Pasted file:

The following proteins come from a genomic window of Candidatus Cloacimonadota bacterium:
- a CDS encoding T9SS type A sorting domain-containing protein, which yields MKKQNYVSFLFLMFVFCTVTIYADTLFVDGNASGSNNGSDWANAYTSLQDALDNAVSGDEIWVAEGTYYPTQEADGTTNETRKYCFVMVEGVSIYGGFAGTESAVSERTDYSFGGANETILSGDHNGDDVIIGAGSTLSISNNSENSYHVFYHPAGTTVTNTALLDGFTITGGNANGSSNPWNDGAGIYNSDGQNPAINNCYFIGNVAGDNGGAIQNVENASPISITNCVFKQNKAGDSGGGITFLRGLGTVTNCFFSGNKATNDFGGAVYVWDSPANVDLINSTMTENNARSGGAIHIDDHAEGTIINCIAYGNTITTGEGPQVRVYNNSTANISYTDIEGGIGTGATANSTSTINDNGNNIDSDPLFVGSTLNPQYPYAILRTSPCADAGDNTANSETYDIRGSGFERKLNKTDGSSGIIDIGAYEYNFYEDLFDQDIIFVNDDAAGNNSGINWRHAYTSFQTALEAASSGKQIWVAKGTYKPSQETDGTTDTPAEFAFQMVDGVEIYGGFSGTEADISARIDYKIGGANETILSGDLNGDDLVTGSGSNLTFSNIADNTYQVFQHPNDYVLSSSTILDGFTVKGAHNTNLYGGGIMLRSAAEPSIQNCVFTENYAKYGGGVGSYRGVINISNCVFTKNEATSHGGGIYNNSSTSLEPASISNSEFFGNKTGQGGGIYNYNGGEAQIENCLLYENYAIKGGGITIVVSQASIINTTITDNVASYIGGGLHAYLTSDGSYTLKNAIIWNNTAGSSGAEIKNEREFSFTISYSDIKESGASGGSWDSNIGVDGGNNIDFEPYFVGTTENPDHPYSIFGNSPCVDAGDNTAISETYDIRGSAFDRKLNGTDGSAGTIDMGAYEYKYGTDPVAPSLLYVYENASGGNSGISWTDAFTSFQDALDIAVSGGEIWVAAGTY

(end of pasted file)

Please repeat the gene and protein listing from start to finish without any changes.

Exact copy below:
The following proteins come from a genomic window of Candidatus Cloacimonadota bacterium:
- a CDS encoding T9SS type A sorting domain-containing protein, which yields MKKQNYVSFLFLMFVFCTVTIYADTLFVDGNASGSNNGSDWANAYTSLQDALDNAVSGDEIWVAEGTYYPTQEADGTTNETRKYCFVMVEGVSIYGGFAGTESAVSERTDYSFGGANETILSGDHNGDDVIIGAGSTLSISNNSENSYHVFYHPAGTTVTNTALLDGFTITGGNANGSSNPWNDGAGIYNSDGQNPAINNCYFIGNVAGDNGGAIQNVENASPISITNCVFKQNKAGDSGGGITFLRGLGTVTNCFFSGNKATNDFGGAVYVWDSPANVDLINSTMTENNARSGGAIHIDDHAEGTIINCIAYGNTITTGEGPQVRVYNNSTANISYTDIEGGIGTGATANSTSTINDNGNNIDSDPLFVGSTLNPQYPYAILRTSPCADAGDNTANSETYDIRGSGFERKLNKTDGSSGIIDIGAYEYNFYEDLFDQDIIFVNDDAAGNNSGINWRHAYTSFQTALEAASSGKQIWVAKGTYKPSQETDGTTDTPAEFAFQMVDGVEIYGGFSGTEADISARIDYKIGGANETILSGDLNGDDLVTGSGSNLTFSNIADNTYQVFQHPNDYVLSSSTILDGFTVKGAHNTNLYGGGIMLRSAAEPSIQNCVFTENYAKYGGGVGSYRGVINISNCVFTKNEATSHGGGIYNNSSTSLEPASISNSEFFGNKTGQGGGIYNYNGGEAQIENCLLYENYAIKGGGITIVVSQASIINTTITDNVASYIGGGLHAYLTSDGSYTLKNAIIWNNTAGSSGAEIKNEREFSFTISYSDIKESGASGGSWDSNIGVDGGNNIDFEPYFVGTTENPDHPYSIFGNSPCVDAGDNTAISETYDIRGSAFDRKLNGTDGSAGTIDMGAYEYKYGTDPVAPSLLYVYENASGGNSGISWTDAFTSFQDALDIAVSGGEIWVAAGTY